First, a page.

Freelancing has won its letters of nobility in recent years. It attracts a growing number of workers who wish to free themselves from the salary logic to offer their expertise in complete autonomy and independence. Reflecting a profound transformation of the world of work, this movement finds, today more than ever, a favorable echo within companies, in search of flexibility and confronted with a shortage of talents. But if the freelancing model is more and more popular, it is not free from difficulties. Because to sustain his activity, the freelancer must constantly find new clients and sign new assignments.
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The strength of the network
The first question raised by the study entitled “Freelance and portage: the new revolution” is that of the most effective strategy for capturing new business. The response from independents is surprising to say the least. Despite the digital boom, word of mouth remains, for 74% of the self-employed surveyed, the best way to find clients . They are also 68% to bet on their professional circle (former colleagues, former clients, former classmates, etc.). This vision corroborates with that of companies: they use the same channels to recruit their freelancers, with the difference that they rely primarily on their professional sphere to find outsiders (74%), ahead of word-of-mouth, mentioned all the same by 69% of the companies surveyed.
The vision between freelancers and companies differs more concerning the other recruitment channels. The results of the study even hold some surprises. For example, freelancers tend to underestimate the role of SEO platforms, like Job Is You , which have grown in recent years. They are only 13% to cite them among the most effective channels to win new projects, while more than one company out of three makes it a key lever for recruiting new freelancers. Conversely, 37% of freelancers find that social networks are effective for prospecting. However, they are favored by only 17% of companies.
Valuing professional experience
Beyond the choice of channels to invest in, freelancers must also learn to convince their potential principals with the promise of new contracts in their sights. On this point, the survey shows that freelancers do not always have the right perception of the criteria that matter most to companies when choosing their externals. For the self-employed, the companies mainly focus on:
- Opinions/recommendations (62%)
- Work experience (58%)
- Customer references (45%)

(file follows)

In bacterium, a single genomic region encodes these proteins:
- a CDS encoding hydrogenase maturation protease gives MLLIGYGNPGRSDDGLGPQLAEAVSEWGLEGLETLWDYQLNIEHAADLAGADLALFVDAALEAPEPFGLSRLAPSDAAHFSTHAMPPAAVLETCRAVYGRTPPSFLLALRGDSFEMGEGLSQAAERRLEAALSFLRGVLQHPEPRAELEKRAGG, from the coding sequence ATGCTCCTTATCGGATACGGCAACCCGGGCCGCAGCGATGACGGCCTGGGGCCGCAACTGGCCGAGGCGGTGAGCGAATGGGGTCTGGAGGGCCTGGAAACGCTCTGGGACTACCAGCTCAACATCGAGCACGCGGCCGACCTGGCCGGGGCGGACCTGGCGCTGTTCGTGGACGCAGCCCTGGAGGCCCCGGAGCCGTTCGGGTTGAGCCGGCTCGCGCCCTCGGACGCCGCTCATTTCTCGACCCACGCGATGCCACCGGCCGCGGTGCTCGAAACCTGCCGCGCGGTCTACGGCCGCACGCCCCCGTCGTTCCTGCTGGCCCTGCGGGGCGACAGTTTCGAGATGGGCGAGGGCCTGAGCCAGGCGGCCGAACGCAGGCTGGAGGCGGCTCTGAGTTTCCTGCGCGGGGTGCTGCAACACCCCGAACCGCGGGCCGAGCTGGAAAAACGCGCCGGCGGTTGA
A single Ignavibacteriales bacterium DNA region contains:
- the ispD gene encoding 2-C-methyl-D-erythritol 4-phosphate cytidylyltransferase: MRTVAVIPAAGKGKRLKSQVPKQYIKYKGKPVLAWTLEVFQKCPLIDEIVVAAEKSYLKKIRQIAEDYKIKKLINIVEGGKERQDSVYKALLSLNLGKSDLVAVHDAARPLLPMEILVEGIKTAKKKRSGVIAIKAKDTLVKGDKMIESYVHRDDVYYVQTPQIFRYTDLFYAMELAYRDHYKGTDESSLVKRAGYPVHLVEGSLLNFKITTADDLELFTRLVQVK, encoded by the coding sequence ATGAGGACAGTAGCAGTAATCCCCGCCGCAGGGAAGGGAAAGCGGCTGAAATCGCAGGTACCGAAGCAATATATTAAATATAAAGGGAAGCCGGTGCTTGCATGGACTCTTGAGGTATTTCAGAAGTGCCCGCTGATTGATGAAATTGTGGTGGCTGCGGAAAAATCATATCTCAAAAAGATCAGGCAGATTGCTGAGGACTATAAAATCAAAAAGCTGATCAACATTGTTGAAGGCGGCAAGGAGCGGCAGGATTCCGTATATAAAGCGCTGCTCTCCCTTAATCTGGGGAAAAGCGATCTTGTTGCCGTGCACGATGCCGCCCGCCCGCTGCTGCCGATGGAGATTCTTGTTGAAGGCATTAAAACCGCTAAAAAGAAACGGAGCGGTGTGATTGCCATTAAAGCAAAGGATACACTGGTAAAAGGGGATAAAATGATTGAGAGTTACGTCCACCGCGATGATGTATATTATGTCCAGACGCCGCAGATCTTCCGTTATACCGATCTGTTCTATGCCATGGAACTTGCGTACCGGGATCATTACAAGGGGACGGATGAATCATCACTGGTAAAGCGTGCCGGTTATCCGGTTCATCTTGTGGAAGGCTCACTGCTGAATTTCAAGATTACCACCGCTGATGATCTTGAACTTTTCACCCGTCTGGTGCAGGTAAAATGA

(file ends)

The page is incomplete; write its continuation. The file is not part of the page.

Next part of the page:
- The level of JRT (37%).
For their part, companies say they attach importance above all to professional experience, a criterion cited by 71% of respondents. And this, far ahead of the opinions/recommendations of other customers (43% of responses) and the TJM practiced (also 43%).
The ability of freelancers to be autonomous in the organization of their work is also an important element of reassurance for nearly one in three companies, while only 17% of self-employed consider this to be an essential criterion for their clients. At the bottom of the table, diplomas have little support from companies, only 5% of which attach importance to them. A minor role that freelancers have clearly identified, with only 4% believing that their diplomas are key in the eyes of their clients.
Find the collective
On the business side, the issue of attracting and retaining the best profiles is becoming increasingly central, in a context of talent wars. For nearly eight out of ten freelancers, committing to a volume of assignments would be the most powerful argument in their eyes for retaining them . This is an expectation that companies have also understood very well, since 89% of them consider that this would be an important lever for retaining their external employees.
More than a quarter of the self-employed (27%) would also like to take more part in the business life of their clients and almost as many would like to be able to access training. This need for training is little perceived by companies, because only 14% think that it is a loyalty lever for their freelancers. Almost a quarter of externals also highlight access to internal tools. Quite surprisingly, one in five freelancers would also like to be able to work for their client during the assignment. Proof of a generational divide, this desire for immersion concerns the over 50s (26%) and, much less, the under 35s (14%).